The former MVP tied Jokic for the league lead with 45.5 points/assists/rebounds per game in 2020-21 while breaking Oscar Robertson’s record for career triple-doubles.
Such numbers may not be possible playing alongside James and Davis, but if he can thrive in a more supplementary role, the Lakers should be firmly in the mix to regain their 2019-20 title.
There is a case to be made that, had the Nets not been hit by injuries in the Eastern Conference semifinals against the Bucks, they would have been the ones lifting the trophy.
However, Kyrie Irving and James Harden were limited to only four games in that seven-game series, leaving the burden primarily on Kevin Durant. For very different reasons, there will be a lot of strain on Durant in 2021-22.
The Nets are facing up to not having Irving for most of – if not all – the campaign as the issue of his vaccination status casts a cloud over the start of their season, which begins against the Bucks. Unable to play in home games or practice with the Nets due to being unvaccinated, the franchise has said Irving will not play until the matter is resolved.
That means the Nets face being without a player who averaged 51.7 points/assists/rebounds per 48 minutes last season.
Despite his absence, the Nets cannot be discounted as contenders due to the presence of Durant (57.5) and Harden (56.9), but that duo must stay healthy and must at least maintain if not exceed their 2020-21 levels for Brooklyn to have a legitimate shot.
Golden State Warriors
Once perennial favorites, the Warriors are perhaps more of an outside bet these days. However, when you have Stephen Curry, you cannot be taken lightly as a potential contender.
The Warriors missed out on the postseason in 2020-21 following consecutive defeats to the Lakers and Memphis Grizzlies in the play-in tournament after Curry had willed Golden State to an eighth-place finish in the Western Conference.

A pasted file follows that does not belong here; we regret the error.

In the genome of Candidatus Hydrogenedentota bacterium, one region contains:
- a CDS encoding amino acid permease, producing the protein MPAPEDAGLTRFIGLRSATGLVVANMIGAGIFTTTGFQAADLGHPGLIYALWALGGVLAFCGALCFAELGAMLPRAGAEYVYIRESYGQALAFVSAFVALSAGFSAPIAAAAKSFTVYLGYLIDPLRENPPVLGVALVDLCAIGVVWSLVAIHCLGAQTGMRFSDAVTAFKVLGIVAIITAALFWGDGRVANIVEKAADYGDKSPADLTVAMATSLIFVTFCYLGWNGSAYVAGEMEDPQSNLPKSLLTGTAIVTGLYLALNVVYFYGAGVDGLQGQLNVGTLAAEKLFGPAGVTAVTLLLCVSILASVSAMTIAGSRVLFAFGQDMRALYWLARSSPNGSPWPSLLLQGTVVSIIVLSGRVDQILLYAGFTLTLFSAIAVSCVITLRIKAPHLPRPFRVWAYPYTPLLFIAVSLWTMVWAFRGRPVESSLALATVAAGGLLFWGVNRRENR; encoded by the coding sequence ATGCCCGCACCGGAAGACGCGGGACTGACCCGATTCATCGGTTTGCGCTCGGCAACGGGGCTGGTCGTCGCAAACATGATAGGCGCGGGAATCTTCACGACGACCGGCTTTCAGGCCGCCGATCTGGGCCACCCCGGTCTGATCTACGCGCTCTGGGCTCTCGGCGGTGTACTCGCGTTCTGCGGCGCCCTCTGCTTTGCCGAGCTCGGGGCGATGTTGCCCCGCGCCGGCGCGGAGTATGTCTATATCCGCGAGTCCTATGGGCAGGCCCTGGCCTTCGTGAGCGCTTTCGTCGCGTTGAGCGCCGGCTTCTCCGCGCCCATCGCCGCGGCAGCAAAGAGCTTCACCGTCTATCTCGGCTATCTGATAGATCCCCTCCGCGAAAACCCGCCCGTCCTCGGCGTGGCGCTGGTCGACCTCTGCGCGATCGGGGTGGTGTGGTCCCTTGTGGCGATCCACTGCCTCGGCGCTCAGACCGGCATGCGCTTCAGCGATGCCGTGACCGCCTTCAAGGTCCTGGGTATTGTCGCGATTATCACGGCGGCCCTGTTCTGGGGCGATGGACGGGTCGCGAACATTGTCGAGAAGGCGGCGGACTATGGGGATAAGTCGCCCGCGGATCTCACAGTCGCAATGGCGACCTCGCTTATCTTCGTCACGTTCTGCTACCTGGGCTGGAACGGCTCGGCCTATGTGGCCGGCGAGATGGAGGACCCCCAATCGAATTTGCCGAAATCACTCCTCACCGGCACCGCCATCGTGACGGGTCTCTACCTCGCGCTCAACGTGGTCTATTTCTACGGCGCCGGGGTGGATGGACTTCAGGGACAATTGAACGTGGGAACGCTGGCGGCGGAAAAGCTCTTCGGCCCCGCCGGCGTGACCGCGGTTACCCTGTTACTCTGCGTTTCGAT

Curry averaged a career-high 32.0 points per game and his scoring average of 32.1 points per 75 possessions was second only to Joel Embiid (32.9).
Converting a league record 5.3 threes per game, last season was the third in which he averaged at least 5.0. He is the only player to achieve the feat even once.
And with fellow ‘Splash Brother’ Klay Thompson due back at some point after missing the past two seasons through injury, and Andre Iguodala returning to likely finish his career with Golden State, Curry should have much more help this time around.
He still has his main facilitator Draymond Green, who led the league in setting up Curry 194 times last season, while the onus will be on 2020 first-round pick James Wiseman to develop into the floor-stretching big man the Warriors drafted him to be after an injury-curtailed rookie year.
Andrew Wiggins’ vaccination status is cleared up, ensuring the Warriors will have a former No. 1 overall pick who shot a career-high 47.7% from the field in the previous campaign.
Jordan Poole’s 18 points in 19 minutes in preseason against the Lakers gave further rise to hopes he can emerge as a valuable piece for the Warriors, whose two rookie first-round picks Jonathan Kuminga and Moses Moody add to an intriguing blend of experience and youth that could help Golden State get back among the elite.
Design by Matt Sisneros.